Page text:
Haunting Ashton Court

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[ ] Haunting Ashton Court is a participatory theatre experiment. It investigates the archives around British Country Houses and plants seeds in the gaps.                                Facilitated by Jack Young and Elinor Lower, and inspired by Saidiya Hartman’s process of critical fabulation, we invite you to tell the stories that have been erased by centuries of ‘history-making’: queer stories, working-class stories, Black stories, tales of the more-than-human and more...
It uses devised theatre / poetry / dance & movement / game-playing / collage / drawing / music / writing and could use tapestry / cooking / orienteering / hiking / team sports / anything you can imagine.

The first iteration collaborated with a group of working-class young Bristolians to devise a performance around the expansive, fractured archives of Ashton Court Mansion. This culminated in a live event (see ‘The Show’) in January 2023, and the publication of a book (see ‘The Book’).

The young creators were also trained in facilitation themselves, and co-led a seminar at Bath Spa University for students and teaching staff interested in the ‘Question of Main House’, interrogating the place of Newton Park in history and the modern imagination.

[The Show]

What are the stories we tell about history?
Who has permission to write them?
What does it mean to recover those we have forgotten?
Directors Elinor Lower & Jack Young
Lighting Designer Imogen Senter
Composer/Sound Designer Elinor Lower

Thursday 26th January, Ashton Court 2023
An evening of performance reclaiming history and archives at/towards/against
Ashton Court Mansion by young Bristolians.

Devised by a company of young Bristolians, invoking mediums from poetry to film to theatre, Haunting Ashton Court finds the threads of working-class stories, queer stories, Black stories and pulls on them...

Haunting Ashton Court was an evening of performance interrogating the gaps in traditional archives, and the richness of a collective history not written down. 

Featuring a screening of Dan Guthrie's film 'black strangers', part of the Independent Cinema Office and LUX’s Right of Way programme, followed by a panel discussion between Dan and the young creators.

[Sound World]

As part of the show, the young creators wrote and devised text for pre-recording, charting strange stories across the grounds of Ashton Court, edited and underscored by me. These are available to listen to via embedded QR codes in the Book [see below].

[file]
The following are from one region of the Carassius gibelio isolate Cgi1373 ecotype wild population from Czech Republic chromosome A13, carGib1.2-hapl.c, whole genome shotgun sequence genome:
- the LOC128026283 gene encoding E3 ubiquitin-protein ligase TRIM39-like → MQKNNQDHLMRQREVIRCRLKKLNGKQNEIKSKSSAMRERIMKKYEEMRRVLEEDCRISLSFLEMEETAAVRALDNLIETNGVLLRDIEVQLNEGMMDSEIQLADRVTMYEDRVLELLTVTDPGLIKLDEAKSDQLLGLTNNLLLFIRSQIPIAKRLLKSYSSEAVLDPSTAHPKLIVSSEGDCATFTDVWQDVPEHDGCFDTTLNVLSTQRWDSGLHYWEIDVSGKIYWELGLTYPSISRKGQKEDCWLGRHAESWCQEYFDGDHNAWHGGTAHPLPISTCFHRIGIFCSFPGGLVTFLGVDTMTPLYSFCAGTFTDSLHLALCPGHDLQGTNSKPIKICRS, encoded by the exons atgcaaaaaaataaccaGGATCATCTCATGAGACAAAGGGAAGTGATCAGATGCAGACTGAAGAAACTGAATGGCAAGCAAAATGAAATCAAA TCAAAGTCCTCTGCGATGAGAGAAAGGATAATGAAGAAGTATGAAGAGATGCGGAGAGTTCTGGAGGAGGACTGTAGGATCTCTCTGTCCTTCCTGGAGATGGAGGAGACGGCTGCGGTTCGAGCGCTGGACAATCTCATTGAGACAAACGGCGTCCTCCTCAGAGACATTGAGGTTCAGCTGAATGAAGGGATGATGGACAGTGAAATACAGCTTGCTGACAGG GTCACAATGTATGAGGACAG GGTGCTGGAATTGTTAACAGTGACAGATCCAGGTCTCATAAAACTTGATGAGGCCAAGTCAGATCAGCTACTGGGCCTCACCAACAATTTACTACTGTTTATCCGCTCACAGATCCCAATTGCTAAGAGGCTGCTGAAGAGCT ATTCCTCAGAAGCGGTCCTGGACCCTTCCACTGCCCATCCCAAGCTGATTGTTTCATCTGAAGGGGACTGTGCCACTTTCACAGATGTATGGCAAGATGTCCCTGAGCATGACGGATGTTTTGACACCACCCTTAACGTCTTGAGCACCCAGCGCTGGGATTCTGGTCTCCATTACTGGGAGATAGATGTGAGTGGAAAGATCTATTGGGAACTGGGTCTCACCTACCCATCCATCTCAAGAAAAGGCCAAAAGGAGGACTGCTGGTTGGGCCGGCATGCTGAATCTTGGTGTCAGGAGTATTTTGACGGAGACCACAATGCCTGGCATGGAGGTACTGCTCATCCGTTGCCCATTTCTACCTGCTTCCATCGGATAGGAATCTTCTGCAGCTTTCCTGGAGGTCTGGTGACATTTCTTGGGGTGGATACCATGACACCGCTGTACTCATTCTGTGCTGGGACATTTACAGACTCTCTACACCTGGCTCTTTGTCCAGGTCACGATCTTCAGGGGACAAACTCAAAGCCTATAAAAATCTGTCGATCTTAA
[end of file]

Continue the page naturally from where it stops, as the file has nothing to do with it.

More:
Listen to a sample here:

[see Gallery at the bottom of the page for images of the performance]

Haunting Ashton Court: A Creative Handbook for Collective History-Making

“A genuinely exciting piece of art: irreverent, radical, experimental and collaborative. I loved it. All artefacts of stolen and hoarded wealth must be haunted! This handbook is an excellent blueprint for all who agree.”

Yara Rodrigues Fowler,
author of there are more things

This book is part map, part torch, part shadow. It is an invitation to join us in thinking differently about history: which stories make the cut, who is given permission to tell them, and how we might re-shape them. Inspired by a community theatre project investigating Bristol’s Ashton Court Estate, Haunting Ashton Court challenges prevailing historical narratives through writing, conversation and performance, and urges you to do the same.

This collection includes a trio of new writing commissions responding to the gaps in the Ashton Court archives, a script from a live performance by young Bristolians; and a creative toolkit to help you make your own journeys into collective history-making.

History belongs to us, and if history as it is currently told hides our stories, we must remake it.

Designed by Patrick Fisher of Frontwards Design.

Featuring writing by Zakiya McKenzie, Tom Marshman and Saili Katebe, with an Afterword by Professor Samantha Walton.

Edited by, and Introduction and Toolkit by Elinor Lower and Jack Young.

︎ £14 - Buy here

(incl. UK postage)


All photos by Maria Meco Sanchez

[performance images] 

[rehearsal images]

© elinor lower